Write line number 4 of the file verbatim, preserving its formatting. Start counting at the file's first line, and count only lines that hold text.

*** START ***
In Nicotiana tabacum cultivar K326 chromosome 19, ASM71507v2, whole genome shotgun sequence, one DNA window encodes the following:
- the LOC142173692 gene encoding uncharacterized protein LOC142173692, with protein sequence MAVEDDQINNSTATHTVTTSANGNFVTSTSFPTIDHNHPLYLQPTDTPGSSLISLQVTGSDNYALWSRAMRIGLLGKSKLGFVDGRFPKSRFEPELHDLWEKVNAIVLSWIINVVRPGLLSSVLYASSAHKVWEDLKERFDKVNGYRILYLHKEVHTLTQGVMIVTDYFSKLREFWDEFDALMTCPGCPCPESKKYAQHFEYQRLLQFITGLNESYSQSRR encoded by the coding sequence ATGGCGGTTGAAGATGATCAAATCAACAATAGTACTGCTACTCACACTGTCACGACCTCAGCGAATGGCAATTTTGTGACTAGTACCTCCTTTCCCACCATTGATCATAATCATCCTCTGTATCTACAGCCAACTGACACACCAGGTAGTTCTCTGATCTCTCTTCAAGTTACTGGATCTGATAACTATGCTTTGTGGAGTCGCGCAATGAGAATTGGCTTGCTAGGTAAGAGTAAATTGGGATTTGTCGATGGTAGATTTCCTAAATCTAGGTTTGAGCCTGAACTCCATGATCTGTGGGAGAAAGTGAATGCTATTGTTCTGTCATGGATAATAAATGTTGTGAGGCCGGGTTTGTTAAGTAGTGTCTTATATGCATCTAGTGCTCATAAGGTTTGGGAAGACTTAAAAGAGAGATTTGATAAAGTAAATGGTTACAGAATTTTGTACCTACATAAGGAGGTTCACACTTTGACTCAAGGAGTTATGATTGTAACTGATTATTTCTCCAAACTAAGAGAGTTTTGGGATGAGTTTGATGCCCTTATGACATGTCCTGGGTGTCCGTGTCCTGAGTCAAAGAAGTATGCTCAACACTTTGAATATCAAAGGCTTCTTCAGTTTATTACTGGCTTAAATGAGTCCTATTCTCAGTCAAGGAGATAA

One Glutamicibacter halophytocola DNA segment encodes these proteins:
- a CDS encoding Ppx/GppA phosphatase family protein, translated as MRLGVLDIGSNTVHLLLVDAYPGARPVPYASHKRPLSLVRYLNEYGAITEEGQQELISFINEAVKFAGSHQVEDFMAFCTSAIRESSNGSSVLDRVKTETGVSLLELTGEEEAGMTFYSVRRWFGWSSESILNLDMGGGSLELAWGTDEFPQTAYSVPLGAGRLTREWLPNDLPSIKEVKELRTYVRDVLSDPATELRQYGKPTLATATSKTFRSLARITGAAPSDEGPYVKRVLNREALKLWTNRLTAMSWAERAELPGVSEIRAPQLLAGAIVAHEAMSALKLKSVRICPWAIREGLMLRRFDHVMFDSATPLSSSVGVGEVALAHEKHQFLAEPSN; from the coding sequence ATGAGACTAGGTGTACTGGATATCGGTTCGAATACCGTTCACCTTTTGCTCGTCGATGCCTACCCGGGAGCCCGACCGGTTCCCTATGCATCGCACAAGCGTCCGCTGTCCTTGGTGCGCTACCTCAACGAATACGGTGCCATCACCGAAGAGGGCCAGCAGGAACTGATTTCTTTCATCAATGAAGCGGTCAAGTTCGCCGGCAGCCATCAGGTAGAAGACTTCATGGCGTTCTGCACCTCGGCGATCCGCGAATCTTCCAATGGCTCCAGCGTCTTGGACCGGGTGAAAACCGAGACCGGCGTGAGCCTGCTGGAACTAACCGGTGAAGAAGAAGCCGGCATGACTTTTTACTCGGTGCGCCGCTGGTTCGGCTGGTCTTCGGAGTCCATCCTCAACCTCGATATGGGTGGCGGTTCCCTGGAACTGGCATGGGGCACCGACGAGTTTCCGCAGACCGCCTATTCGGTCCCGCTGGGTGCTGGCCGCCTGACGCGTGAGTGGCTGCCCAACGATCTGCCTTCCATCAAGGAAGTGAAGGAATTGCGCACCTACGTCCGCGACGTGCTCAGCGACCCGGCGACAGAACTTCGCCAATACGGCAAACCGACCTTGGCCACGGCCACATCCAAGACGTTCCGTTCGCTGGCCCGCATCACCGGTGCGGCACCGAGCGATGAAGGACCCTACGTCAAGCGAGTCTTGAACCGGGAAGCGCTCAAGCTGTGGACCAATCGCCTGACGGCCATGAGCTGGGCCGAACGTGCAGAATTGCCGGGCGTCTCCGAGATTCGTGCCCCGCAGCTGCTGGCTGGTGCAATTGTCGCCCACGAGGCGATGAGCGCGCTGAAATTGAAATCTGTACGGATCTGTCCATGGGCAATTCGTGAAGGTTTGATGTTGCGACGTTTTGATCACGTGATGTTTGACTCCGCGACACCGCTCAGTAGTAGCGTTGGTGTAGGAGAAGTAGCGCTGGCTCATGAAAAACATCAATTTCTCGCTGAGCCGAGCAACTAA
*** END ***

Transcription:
- a CDS encoding Ppx/GppA phosphatase family protein, translated as MRLGVLDIGSNTVHLLLVDAYPGARPVPYASHKRPLSLVRYLNEYGAITEEGQQELISFINEAVKFAGSHQVEDFMAFCTSAIRESSNGSSVLDRVKTETGVSLLELTGEEEAGMTFYSVRRWFGWSSESILNLDMGGGSLELAWGTDEFPQTAYSVPLGAGRLTREWLPNDLPSIKEVKELRTYVRDVLSDPATELRQYGKPTLATATSKTFRSLARITGAAPSDEGPYVKRVLNREALKLWTNRLTAMSWAERAELPGVSEIRAPQLLAGAIVAHEAMSALKLKSVRICPWAIREGLMLRRFDHVMFDSATPLSSSVGVGEVALAHEKHQFLAEPSN; from the coding sequence ATGAGACTAGGTGTACTGGATATCGGTTCGAATACCGTTCACCTTTTGCTCGTCGATGCCTACCCGGGAGCCCGACCGGTTCCCTATGCATCGCACAAGCGTCCGCTGTCCTTGGTGCGCTACCTCAACGAATACGGTGCCATCACCGAAGAGGGCCAGCAGGAACTGATTTCTTTCATCAATGAAGCGGTCAAGTTCGCCGGCAGCCATCAGGTAGAAGACTTCATGGCGTTCTGCACCTCGGCGATCCGCGAATCTTCCAATGGCTCCAGCGTCTTGGACCGGGTGAAAACCGAGACCGGCGTGAGCCTGCTGGAACTAACCGGTGAAGAAGAAGCCGGCATGACTTTTTACTCGGTGCGCCGCTGGTTCGGCTGGTCTTCGGAGTCCATCCTCAACCTCGATATGGGTGGCGGTTCCCTGGAACTGGCATGGGGCACCGACGAGTTTCCGCAGACCGCCTATTCGGTCCCGCTGGGTGCTGGCCGCCTGACGCGTGAGTGGCTGCCCAACGATCTGCCTTCCATCAAGGAAGTGAAGGAATTGCGCACCTACGTCCGCGACGTGCTCAGCGACCCGGCGACAGAACTTCGCCAATACGGCAAACCGACCTTGGCCACGGCCACATCCAAGACGTTCCGTTCGCTGGCCCGCATCACCGGTGCGGCACCGAGCGATGAAGGACCCTACGTCAAGCGAGTCTTGAACCGGGAAGCGCTCAAGCTGTGGACCAATCGCCTGACGGCCATGAGCTGGGCCGAACGTGCAGAATTGCCGGGCGTCTCCGAGATTCGTGCCCCGCAGCTGCTGGCTGGTGCAATTGTCGCCCACGAGGCGATGAGCGCGCTGAAATTGAAATCTGTACGGATCTGTCCATGGGCAATTCGTGAAGGTTTGATGTTGCGACGTTTTGATCACGTGATGTTTGACTCCGCGACACCGCTCAGTAGTAGCGTTGGTGTAGGAGAAGTAGCGCTGGCTCATGAAAAACATCAATTTCTCGCTGAGCCGAGCAACTAA